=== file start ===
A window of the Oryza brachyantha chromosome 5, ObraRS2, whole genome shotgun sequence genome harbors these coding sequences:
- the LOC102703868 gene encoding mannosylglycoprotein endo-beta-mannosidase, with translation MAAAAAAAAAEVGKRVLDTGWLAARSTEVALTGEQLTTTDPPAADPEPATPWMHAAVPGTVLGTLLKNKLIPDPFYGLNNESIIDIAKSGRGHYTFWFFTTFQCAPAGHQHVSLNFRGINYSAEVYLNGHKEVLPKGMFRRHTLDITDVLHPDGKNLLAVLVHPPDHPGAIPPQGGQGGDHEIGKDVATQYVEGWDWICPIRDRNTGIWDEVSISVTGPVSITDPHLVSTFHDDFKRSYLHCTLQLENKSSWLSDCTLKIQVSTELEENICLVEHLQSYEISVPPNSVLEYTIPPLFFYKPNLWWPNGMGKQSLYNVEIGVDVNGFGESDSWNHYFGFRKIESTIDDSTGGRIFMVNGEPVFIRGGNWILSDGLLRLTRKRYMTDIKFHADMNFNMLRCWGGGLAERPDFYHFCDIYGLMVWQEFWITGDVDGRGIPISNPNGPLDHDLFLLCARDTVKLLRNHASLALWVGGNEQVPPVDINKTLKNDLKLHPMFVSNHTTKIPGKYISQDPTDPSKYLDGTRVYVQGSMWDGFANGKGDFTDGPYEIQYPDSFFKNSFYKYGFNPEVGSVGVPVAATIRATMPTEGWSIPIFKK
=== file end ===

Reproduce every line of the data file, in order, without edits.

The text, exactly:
A window of the Oryza brachyantha chromosome 5, ObraRS2, whole genome shotgun sequence genome harbors these coding sequences:
- the LOC102703868 gene encoding mannosylglycoprotein endo-beta-mannosidase, with translation MAAAAAAAAAEVGKRVLDTGWLAARSTEVALTGEQLTTTDPPAADPEPATPWMHAAVPGTVLGTLLKNKLIPDPFYGLNNESIIDIAKSGRGHYTFWFFTTFQCAPAGHQHVSLNFRGINYSAEVYLNGHKEVLPKGMFRRHTLDITDVLHPDGKNLLAVLVHPPDHPGAIPPQGGQGGDHEIGKDVATQYVEGWDWICPIRDRNTGIWDEVSISVTGPVSITDPHLVSTFHDDFKRSYLHCTLQLENKSSWLSDCTLKIQVSTELEENICLVEHLQSYEISVPPNSVLEYTIPPLFFYKPNLWWPNGMGKQSLYNVEIGVDVNGFGESDSWNHYFGFRKIESTIDDSTGGRIFMVNGEPVFIRGGNWILSDGLLRLTRKRYMTDIKFHADMNFNMLRCWGGGLAERPDFYHFCDIYGLMVWQEFWITGDVDGRGIPISNPNGPLDHDLFLLCARDTVKLLRNHASLALWVGGNEQVPPVDINKTLKNDLKLHPMFVSNHTTKIPGKYISQDPTDPSKYLDGTRVYVQGSMWDGFANGKGDFTDGPYEIQYPDSFFKNSFYKYGFNPEVGSVGVPVAATIRATMPTEGWSIPIFKK